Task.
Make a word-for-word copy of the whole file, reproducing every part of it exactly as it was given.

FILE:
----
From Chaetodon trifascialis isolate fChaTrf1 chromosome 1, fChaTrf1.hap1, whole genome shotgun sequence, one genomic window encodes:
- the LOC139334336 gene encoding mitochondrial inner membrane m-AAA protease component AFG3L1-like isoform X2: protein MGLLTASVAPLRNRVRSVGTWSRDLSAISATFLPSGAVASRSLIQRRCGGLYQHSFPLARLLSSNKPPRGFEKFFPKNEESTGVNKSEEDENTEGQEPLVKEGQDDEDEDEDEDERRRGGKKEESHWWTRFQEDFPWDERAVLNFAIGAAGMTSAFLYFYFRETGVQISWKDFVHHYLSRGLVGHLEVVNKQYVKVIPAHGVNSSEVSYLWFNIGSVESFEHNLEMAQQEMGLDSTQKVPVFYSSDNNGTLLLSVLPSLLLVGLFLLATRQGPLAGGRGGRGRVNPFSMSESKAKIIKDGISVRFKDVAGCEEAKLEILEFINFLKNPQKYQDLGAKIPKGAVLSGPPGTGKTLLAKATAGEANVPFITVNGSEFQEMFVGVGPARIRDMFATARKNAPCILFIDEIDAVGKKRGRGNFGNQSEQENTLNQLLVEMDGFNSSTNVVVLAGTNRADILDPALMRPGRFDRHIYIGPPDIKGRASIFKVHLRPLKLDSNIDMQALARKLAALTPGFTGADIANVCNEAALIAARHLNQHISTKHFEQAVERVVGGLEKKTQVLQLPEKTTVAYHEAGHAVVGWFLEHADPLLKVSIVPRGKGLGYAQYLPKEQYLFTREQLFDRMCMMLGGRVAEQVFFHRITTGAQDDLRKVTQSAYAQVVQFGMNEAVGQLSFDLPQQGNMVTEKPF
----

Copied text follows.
From Chaetodon trifascialis isolate fChaTrf1 chromosome 1, fChaTrf1.hap1, whole genome shotgun sequence, one genomic window encodes:
- the LOC139334336 gene encoding mitochondrial inner membrane m-AAA protease component AFG3L1-like isoform X2: protein MGLLTASVAPLRNRVRSVGTWSRDLSAISATFLPSGAVASRSLIQRRCGGLYQHSFPLARLLSSNKPPRGFEKFFPKNEESTGVNKSEEDENTEGQEPLVKEGQDDEDEDEDEDERRRGGKKEESHWWTRFQEDFPWDERAVLNFAIGAAGMTSAFLYFYFRETGVQISWKDFVHHYLSRGLVGHLEVVNKQYVKVIPAHGVNSSEVSYLWFNIGSVESFEHNLEMAQQEMGLDSTQKVPVFYSSDNNGTLLLSVLPSLLLVGLFLLATRQGPLAGGRGGRGRVNPFSMSESKAKIIKDGISVRFKDVAGCEEAKLEILEFINFLKNPQKYQDLGAKIPKGAVLSGPPGTGKTLLAKATAGEANVPFITVNGSEFQEMFVGVGPARIRDMFATARKNAPCILFIDEIDAVGKKRGRGNFGNQSEQENTLNQLLVEMDGFNSSTNVVVLAGTNRADILDPALMRPGRFDRHIYIGPPDIKGRASIFKVHLRPLKLDSNIDMQALARKLAALTPGFTGADIANVCNEAALIAARHLNQHISTKHFEQAVERVVGGLEKKTQVLQLPEKTTVAYHEAGHAVVGWFLEHADPLLKVSIVPRGKGLGYAQYLPKEQYLFTREQLFDRMCMMLGGRVAEQVFFHRITTGAQDDLRKVTQSAYAQVVQFGMNEAVGQLSFDLPQQGNMVTEKPF